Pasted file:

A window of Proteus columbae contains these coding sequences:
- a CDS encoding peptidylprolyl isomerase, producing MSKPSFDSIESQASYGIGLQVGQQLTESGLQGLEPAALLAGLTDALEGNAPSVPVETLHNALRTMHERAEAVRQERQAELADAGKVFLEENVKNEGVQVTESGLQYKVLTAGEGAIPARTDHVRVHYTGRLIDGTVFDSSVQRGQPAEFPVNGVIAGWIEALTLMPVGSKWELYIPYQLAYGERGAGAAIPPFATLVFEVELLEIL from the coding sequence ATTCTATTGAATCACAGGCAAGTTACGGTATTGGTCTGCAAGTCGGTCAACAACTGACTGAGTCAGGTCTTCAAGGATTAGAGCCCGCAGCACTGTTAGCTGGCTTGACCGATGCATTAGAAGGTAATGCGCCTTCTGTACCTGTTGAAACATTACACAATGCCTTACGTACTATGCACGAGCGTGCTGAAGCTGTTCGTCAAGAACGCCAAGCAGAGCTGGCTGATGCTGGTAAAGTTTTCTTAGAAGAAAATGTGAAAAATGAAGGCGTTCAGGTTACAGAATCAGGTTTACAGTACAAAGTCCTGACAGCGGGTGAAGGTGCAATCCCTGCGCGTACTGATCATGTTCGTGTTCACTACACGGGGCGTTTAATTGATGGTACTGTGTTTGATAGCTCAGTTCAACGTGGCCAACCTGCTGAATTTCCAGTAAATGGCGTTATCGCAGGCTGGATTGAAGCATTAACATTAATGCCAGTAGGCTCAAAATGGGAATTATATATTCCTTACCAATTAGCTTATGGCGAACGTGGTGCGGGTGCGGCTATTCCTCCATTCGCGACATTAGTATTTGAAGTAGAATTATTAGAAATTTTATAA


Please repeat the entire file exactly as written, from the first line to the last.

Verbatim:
A window of Proteus columbae contains these coding sequences:
- a CDS encoding peptidylprolyl isomerase, producing MSKPSFDSIESQASYGIGLQVGQQLTESGLQGLEPAALLAGLTDALEGNAPSVPVETLHNALRTMHERAEAVRQERQAELADAGKVFLEENVKNEGVQVTESGLQYKVLTAGEGAIPARTDHVRVHYTGRLIDGTVFDSSVQRGQPAEFPVNGVIAGWIEALTLMPVGSKWELYIPYQLAYGERGAGAAIPPFATLVFEVELLEIL from the coding sequence ATTCTATTGAATCACAGGCAAGTTACGGTATTGGTCTGCAAGTCGGTCAACAACTGACTGAGTCAGGTCTTCAAGGATTAGAGCCCGCAGCACTGTTAGCTGGCTTGACCGATGCATTAGAAGGTAATGCGCCTTCTGTACCTGTTGAAACATTACACAATGCCTTACGTACTATGCACGAGCGTGCTGAAGCTGTTCGTCAAGAACGCCAAGCAGAGCTGGCTGATGCTGGTAAAGTTTTCTTAGAAGAAAATGTGAAAAATGAAGGCGTTCAGGTTACAGAATCAGGTTTACAGTACAAAGTCCTGACAGCGGGTGAAGGTGCAATCCCTGCGCGTACTGATCATGTTCGTGTTCACTACACGGGGCGTTTAATTGATGGTACTGTGTTTGATAGCTCAGTTCAACGTGGCCAACCTGCTGAATTTCCAGTAAATGGCGTTATCGCAGGCTGGATTGAAGCATTAACATTAATGCCAGTAGGCTCAAAATGGGAATTATATATTCCTTACCAATTAGCTTATGGCGAACGTGGTGCGGGTGCGGCTATTCCTCCATTCGCGACATTAGTATTTGAAGTAGAATTATTAGAAATTTTATAA